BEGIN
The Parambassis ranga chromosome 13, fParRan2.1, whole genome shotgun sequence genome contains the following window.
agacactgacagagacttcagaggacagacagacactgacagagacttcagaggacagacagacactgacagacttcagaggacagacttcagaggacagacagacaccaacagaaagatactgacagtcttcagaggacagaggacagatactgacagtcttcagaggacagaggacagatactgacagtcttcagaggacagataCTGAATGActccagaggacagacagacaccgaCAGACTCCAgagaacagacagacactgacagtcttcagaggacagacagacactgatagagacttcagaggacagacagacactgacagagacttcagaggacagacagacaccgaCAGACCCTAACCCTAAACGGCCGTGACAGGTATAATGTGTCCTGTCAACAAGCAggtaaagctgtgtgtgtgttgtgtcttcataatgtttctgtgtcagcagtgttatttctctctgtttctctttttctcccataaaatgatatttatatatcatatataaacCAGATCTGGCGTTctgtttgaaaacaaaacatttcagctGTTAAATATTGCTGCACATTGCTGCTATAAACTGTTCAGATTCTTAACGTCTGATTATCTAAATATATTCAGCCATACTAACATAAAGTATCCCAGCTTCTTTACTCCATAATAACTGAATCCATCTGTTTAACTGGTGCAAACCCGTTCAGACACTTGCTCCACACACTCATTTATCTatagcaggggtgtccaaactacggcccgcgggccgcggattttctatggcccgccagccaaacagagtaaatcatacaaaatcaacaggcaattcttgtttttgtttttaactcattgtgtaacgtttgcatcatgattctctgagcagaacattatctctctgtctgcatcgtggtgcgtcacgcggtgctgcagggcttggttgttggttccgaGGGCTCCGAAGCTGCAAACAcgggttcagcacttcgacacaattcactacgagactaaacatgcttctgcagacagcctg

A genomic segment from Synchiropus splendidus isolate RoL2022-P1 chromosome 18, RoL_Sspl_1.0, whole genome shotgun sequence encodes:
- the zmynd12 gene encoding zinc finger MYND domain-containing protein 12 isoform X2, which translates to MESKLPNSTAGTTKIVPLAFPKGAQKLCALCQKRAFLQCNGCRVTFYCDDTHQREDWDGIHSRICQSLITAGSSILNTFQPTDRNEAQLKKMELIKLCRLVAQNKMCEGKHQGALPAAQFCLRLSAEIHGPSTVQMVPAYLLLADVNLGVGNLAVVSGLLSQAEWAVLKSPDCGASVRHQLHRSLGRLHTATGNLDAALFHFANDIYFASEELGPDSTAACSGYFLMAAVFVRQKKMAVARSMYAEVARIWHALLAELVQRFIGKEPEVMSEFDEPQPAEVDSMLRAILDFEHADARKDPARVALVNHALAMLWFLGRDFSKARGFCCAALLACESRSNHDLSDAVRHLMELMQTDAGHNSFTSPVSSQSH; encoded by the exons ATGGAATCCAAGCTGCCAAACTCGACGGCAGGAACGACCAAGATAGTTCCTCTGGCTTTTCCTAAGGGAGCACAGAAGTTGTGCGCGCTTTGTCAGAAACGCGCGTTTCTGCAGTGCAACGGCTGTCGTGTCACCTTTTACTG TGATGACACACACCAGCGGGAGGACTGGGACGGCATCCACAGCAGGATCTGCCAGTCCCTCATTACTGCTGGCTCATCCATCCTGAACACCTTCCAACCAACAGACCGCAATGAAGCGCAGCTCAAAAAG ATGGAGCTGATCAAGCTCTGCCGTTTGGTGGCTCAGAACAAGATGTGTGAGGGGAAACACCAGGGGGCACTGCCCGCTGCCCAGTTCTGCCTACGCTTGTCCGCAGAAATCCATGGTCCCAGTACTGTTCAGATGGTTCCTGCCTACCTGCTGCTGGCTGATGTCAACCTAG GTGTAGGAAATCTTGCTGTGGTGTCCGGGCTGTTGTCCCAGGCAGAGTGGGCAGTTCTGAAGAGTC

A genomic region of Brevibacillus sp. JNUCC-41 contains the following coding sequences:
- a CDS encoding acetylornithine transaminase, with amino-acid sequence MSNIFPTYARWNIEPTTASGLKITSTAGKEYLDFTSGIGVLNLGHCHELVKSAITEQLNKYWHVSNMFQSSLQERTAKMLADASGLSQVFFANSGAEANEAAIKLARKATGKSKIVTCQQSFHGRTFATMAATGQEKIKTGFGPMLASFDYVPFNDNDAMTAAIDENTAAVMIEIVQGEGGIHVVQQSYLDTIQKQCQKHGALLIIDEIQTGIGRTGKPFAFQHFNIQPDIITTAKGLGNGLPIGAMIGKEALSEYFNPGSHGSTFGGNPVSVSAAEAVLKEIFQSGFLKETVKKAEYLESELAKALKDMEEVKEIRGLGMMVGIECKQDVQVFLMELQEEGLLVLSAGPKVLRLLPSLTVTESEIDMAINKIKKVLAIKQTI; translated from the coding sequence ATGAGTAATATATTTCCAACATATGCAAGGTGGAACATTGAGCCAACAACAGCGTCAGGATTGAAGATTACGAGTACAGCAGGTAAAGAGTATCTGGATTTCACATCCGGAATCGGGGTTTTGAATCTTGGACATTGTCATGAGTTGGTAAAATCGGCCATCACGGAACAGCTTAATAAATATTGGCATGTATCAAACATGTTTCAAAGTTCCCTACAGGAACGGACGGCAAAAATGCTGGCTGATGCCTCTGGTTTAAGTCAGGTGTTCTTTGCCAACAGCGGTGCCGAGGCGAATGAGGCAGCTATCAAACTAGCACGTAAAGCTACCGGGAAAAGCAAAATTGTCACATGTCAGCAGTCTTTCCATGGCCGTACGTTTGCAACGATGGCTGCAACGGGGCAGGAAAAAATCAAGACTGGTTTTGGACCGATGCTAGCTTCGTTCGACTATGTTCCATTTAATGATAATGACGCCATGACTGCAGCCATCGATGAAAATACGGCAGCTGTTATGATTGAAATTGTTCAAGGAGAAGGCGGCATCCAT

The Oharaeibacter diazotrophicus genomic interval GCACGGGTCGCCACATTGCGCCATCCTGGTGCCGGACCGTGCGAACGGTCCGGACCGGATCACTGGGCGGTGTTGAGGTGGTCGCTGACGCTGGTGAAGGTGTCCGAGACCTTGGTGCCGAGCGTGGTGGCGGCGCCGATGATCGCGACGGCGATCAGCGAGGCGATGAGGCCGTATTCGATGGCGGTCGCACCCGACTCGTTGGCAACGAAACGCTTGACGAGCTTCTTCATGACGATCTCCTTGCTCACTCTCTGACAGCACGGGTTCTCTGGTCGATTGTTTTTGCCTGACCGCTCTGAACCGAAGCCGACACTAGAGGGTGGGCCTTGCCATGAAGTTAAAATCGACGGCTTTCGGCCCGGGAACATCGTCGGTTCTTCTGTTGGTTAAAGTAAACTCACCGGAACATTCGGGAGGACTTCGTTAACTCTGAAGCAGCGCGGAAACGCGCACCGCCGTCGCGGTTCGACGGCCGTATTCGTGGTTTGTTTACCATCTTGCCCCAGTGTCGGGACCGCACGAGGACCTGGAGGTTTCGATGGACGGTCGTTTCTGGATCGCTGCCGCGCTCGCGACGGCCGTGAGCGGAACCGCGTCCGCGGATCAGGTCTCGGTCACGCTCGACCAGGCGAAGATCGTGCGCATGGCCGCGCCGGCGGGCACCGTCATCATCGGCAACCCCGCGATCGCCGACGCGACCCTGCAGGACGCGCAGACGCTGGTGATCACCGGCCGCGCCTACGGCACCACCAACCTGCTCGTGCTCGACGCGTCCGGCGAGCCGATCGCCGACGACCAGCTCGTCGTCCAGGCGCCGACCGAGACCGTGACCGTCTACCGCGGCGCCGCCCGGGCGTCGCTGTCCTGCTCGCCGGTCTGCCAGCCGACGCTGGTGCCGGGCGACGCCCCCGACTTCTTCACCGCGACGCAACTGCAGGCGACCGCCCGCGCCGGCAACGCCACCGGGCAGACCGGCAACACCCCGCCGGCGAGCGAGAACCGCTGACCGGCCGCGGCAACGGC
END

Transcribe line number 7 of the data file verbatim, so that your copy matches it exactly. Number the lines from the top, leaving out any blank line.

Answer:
The Oharaeibacter diazotrophicus genomic interval GCACGGGTCGCCACATTGCGCCATCCTGGTGCCGGACCGTGCGAACGGTCCGGACCGGATCACTGGGCGGTGTTGAGGTGGTCGCTGACGCTGGTGAAGGTGTCCGAGACCTTGGTGCCGAGCGTGGTGGCGGCGCCGATGATCGCGACGGCGATCAGCGAGGCGATGAGGCCGTATTCGATGGCGGTCGCACCCGACTCGTTGGCAACGAAACGCTTGACGAGCTTCTTCATGACGATCTCCTTGCTCACTCTCTGACAGCACGGGTTCTCTGGTCGATTGTTTTTGCCTGACCGCTCTGAACCGAAGCCGACACTAGAGGGTGGGCCTTGCCATGAAGTTAAAATCGACGGCTTTCGGCCCGGGAACATCGTCGGTTCTTCTGTTGGTTAAAGTAAACTCACCGGAACATTCGGGAGGACTTCGTTAACTCTGAAGCAGCGCGGAAACGCGCACCGCCGTCGCGGTTCGACGGCCGTATTCGTGGTTTGTTTACCATCTTGCCCCAGTGTCGGGACCGCACGAGGACCTGGAGGTTTCGATGGACGGTCGTTTCTGGATCGCTGCCGCGCTCGCGACGGCCGTGAGCGGAACCGCGTCCGCGGATCAGGTCTCGGTCACGCTCGACCAGGCGAAGATCGTGCGCATGGCCGCGCCGGCGGGCACCGTCATCATCGGCAACCCCGCGATCGCCGACGCGACCCTGCAGGACGCGCAGACGCTGGTGATCACCGGCCGCGCCTACGGCACCACCAACCTGCTCGTGCTCGACGCGTCCGGCGAGCCGATCGCCGACGACCAGCTCGTCGTCCAGGCGCCGACCGAGACCGTGACCGTCTACCGCGGCGCCGCCCGGGCGTCGCTGTCCTGCTCGCCGGTCTGCCAGCCGACGCTGGTGCCGGGCGACGCCCCCGACTTCTTCACCGCGACGCAACTGCAGGCGACCGCCCGCGCCGGCAACGCCACCGGGCAGACCGGCAACACCCCGCCGGCGAGCGAGAACCGCTGACCGGCCGCGGCAACGGC